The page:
On Tuesday of last week, the company’s investors overwhelmingly voted against a proposal that sought to accelerate the company’s efforts to add more African Americans, Latinos and other people of color to its board of directors and senior managerial positions. Just like in several tech companies, minority communities remain underrepresented at Apple, considering the country’s demographics.
That was the second consecutive year that Apple shareholders voted against the proposal, a proposal that called for an “accelerated recruitment policy” towards ensuring diversity in its leadership positions. The proposal received less than 6% support, which, according to supporters, means Apple can deny it a place in its proxy ballot in 2018.
“Apple successfully duped investors and the public into believing that diversity is not something that should be a priority,” said Tony Maldonado, the Apple investor who submitted the proposal. “As a shareholder, I’m disappointed because I know that Apple’s shocking lack of diversity leads to a weaker return on my investment.”
Pat Tomaino, an associate director at Zevin Asset Management, a company that co-sponsored the proposal added, “We’re at a critical juncture in the life of Apple — where it needs to pivot from the iPhone and the Mac to captivate consumers again. How can Apple be sure it knows its customers well enough to build the smartest web services and AI assistants when its executive ranks still don’t reflect the diversity of key markets?”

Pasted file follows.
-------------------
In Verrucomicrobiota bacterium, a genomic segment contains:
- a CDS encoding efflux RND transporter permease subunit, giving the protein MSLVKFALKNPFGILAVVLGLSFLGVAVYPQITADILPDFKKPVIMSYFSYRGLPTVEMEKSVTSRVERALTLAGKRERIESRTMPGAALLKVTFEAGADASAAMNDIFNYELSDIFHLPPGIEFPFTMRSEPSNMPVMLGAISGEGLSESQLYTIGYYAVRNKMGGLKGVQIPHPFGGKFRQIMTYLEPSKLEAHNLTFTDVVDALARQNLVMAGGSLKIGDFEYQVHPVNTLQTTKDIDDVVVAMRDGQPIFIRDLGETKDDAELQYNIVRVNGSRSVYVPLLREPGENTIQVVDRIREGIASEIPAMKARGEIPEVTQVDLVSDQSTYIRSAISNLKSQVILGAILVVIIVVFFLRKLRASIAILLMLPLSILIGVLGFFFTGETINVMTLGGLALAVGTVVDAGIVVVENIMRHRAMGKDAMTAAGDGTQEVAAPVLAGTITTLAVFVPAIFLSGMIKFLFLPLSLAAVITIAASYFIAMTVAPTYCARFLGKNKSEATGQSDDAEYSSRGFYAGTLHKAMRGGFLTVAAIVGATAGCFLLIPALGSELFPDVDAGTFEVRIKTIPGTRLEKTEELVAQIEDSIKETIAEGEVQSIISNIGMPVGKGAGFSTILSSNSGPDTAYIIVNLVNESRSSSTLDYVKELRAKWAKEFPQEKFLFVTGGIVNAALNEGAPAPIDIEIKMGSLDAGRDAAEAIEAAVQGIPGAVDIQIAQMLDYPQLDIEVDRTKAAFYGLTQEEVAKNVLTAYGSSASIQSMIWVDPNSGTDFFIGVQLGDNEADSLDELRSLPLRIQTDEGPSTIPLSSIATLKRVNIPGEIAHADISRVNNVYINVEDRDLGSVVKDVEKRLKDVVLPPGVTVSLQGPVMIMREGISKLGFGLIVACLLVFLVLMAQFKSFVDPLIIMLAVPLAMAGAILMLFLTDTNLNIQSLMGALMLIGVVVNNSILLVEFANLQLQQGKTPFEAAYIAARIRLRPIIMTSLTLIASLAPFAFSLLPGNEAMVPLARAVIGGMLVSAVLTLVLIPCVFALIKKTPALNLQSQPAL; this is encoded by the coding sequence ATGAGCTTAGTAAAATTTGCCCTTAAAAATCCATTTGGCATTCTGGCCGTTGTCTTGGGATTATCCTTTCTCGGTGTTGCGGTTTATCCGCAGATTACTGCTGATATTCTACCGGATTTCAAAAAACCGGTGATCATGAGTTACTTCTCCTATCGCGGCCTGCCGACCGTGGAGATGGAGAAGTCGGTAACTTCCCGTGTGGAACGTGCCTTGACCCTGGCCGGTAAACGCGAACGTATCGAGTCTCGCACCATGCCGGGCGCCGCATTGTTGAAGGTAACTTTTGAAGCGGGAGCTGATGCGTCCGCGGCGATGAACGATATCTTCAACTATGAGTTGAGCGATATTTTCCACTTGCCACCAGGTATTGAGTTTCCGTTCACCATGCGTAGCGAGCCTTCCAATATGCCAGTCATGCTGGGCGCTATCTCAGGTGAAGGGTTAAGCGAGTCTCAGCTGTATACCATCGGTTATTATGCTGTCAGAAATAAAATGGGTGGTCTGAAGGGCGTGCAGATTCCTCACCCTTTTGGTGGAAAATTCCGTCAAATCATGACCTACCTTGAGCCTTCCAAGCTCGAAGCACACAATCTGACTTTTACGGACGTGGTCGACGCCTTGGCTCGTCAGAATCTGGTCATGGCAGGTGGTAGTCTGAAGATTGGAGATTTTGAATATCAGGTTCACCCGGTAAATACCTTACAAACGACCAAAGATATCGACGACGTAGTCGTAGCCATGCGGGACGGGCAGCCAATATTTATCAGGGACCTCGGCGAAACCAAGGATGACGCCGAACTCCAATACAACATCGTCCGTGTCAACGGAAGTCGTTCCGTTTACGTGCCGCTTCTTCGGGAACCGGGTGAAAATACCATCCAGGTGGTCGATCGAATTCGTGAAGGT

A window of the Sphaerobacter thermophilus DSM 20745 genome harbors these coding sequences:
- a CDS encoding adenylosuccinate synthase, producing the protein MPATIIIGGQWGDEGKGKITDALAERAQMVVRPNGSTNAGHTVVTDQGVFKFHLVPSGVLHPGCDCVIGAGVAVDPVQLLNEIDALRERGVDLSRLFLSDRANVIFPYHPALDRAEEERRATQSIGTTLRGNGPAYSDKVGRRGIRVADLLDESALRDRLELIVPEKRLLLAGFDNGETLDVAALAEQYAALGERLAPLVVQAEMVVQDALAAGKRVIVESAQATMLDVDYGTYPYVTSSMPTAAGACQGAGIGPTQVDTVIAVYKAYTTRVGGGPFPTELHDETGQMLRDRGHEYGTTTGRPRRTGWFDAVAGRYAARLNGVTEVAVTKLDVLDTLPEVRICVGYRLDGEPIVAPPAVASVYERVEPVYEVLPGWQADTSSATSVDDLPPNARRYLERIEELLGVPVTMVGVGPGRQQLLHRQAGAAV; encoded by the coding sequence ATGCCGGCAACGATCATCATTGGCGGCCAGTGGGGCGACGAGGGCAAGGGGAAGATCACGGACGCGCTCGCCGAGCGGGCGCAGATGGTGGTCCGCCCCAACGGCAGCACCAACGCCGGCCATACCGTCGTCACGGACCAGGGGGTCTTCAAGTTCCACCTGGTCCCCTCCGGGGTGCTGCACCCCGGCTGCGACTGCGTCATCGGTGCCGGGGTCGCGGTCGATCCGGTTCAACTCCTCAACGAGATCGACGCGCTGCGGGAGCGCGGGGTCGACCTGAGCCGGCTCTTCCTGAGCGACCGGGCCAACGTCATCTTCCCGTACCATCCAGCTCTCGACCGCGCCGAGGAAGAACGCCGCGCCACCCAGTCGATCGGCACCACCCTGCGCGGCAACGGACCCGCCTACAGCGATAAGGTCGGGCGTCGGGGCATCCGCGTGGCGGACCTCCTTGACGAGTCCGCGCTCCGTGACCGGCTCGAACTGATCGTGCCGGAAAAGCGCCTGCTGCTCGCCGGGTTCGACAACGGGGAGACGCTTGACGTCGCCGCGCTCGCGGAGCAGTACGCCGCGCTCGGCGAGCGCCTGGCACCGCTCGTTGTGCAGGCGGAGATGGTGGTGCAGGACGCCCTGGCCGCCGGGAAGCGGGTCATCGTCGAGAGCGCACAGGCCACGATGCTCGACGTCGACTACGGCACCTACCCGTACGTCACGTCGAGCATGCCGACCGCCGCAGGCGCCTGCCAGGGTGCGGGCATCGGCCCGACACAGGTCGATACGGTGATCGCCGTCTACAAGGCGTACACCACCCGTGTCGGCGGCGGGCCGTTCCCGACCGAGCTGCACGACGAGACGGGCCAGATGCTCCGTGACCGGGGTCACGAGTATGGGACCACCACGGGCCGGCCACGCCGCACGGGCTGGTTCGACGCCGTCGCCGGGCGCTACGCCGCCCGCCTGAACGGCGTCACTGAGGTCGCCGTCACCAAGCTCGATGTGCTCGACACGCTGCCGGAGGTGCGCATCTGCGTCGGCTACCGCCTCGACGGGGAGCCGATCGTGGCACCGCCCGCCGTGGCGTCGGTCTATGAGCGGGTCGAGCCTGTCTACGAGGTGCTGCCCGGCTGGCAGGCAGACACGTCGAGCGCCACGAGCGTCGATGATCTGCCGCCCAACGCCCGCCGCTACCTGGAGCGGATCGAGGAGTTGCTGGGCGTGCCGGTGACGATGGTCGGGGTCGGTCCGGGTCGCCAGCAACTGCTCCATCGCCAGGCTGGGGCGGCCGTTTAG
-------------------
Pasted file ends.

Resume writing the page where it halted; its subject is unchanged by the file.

Zevin and Maldonado were evidently unhappy with the fact that shareholders representing a whopping 95.09% of shares voted against the proposal.
There was no immediate comment from Apple representatives on the development. However, in their proxy statement to shareholders back in January, the company specifically asked shareholders not to vote for the proposal, saying they’re already diversifying their workforce. Apple added that they were also involved in training both women and other minority groups for tech jobs.
“The ‘accelerated recruiting policy’ called for by this proposal is not necessary or appropriate because we have already demonstrated our commitment to a holistic view of inclusion and diversity,” the company said in its proxy statement.
On why shareholders rejected the proposal last year, Apple explained that it was because shareholders were happy with the work they were already doing to promote diversity.
“We believe that the low level of support for this proposal last year reflects the positive recognition by our shareholders of Apple’s significant commitment to inclusion and diversity,” the company said.
In truth, that may not be the reason why shareholders rejected the proposal.